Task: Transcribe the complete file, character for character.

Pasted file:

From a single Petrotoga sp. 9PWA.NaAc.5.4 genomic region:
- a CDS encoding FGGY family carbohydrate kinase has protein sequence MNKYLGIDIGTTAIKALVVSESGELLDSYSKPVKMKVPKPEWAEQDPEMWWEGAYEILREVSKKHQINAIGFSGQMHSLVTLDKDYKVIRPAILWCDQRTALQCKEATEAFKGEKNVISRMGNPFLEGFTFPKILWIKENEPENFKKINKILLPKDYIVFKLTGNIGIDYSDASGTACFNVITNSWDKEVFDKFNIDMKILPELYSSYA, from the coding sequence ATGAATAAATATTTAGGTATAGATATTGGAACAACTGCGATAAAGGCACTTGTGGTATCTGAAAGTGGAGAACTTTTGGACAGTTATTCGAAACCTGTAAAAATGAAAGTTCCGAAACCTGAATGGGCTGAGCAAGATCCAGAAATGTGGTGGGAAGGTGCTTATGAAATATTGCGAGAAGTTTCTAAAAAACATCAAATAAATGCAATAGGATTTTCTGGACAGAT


From a single Petrotoga sp. 9PWA.NaAc.5.4 genomic region:
- a CDS encoding FGGY family carbohydrate kinase has protein sequence MNKYLGIDIGTTAIKALVVSESGELLDSYSKPVKMKVPKPEWAEQDPEMWWEGAYEILREVSKKHQINAIGFSGQMHSLVTLDKDYKVIRPAILWCDQRTALQCKEATEAFKGEKNVISRMGNPFLEGFTFPKILWIKENEPENFKKINKILLPKDYIVFKLTGNIGIDYSDASGTACFNVITNSWDKEVFDKFNIDMKILPELYSSYA, from the coding sequence ATGAATAAATATTTAGGTATAGATATTGGAACAACTGCGATAAAGGCACTTGTGGTATCTGAAAGTGGAGAACTTTTGGACAGTTATTCGAAACCTGTAAAAATGAAAGTTCCGAAACCTGAATGGGCTGAGCAAGATCCAGAAATGTGGTGGGAAGGTGCTTATGAAATATTGCGAGAAGTTTCTAAAAAACATCAAATAAATGCAATAGGATTTTCTGGACAGAT